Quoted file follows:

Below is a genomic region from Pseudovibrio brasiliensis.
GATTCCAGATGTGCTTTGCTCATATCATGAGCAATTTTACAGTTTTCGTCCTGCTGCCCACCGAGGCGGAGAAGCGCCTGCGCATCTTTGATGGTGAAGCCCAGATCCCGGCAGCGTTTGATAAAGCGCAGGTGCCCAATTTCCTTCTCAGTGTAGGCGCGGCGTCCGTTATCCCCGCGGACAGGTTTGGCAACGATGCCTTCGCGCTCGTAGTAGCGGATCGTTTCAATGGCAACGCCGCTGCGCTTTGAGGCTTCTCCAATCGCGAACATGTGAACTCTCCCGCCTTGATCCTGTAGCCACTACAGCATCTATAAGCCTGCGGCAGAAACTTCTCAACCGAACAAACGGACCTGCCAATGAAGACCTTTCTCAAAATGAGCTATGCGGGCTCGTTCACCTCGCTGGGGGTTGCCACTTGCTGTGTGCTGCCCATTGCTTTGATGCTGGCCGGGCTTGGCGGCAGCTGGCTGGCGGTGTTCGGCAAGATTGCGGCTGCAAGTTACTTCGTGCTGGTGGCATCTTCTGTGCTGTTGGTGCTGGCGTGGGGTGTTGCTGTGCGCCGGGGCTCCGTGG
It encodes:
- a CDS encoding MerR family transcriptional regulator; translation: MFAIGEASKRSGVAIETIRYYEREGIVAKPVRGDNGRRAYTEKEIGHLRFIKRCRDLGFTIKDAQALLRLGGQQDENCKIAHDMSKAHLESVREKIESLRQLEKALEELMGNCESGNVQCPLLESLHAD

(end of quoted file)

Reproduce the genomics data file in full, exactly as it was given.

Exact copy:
Below is a genomic region from Pseudovibrio brasiliensis.
GATTCCAGATGTGCTTTGCTCATATCATGAGCAATTTTACAGTTTTCGTCCTGCTGCCCACCGAGGCGGAGAAGCGCCTGCGCATCTTTGATGGTGAAGCCCAGATCCCGGCAGCGTTTGATAAAGCGCAGGTGCCCAATTTCCTTCTCAGTGTAGGCGCGGCGTCCGTTATCCCCGCGGACAGGTTTGGCAACGATGCCTTCGCGCTCGTAGTAGCGGATCGTTTCAATGGCAACGCCGCTGCGCTTTGAGGCTTCTCCAATCGCGAACATGTGAACTCTCCCGCCTTGATCCTGTAGCCACTACAGCATCTATAAGCCTGCGGCAGAAACTTCTCAACCGAACAAACGGACCTGCCAATGAAGACCTTTCTCAAAATGAGCTATGCGGGCTCGTTCACCTCGCTGGGGGTTGCCACTTGCTGTGTGCTGCCCATTGCTTTGATGCTGGCCGGGCTTGGCGGCAGCTGGCTGGCGGTGTTCGGCAAGATTGCGGCTGCAAGTTACTTCGTGCTGGTGGCATCTTCTGTGCTGTTGGTGCTGGCGTGGGGTGTTGCTGTGCGCCGGGGCTCCGTGG
It encodes:
- a CDS encoding MerR family transcriptional regulator; translation: MFAIGEASKRSGVAIETIRYYEREGIVAKPVRGDNGRRAYTEKEIGHLRFIKRCRDLGFTIKDAQALLRLGGQQDENCKIAHDMSKAHLESVREKIESLRQLEKALEELMGNCESGNVQCPLLESLHAD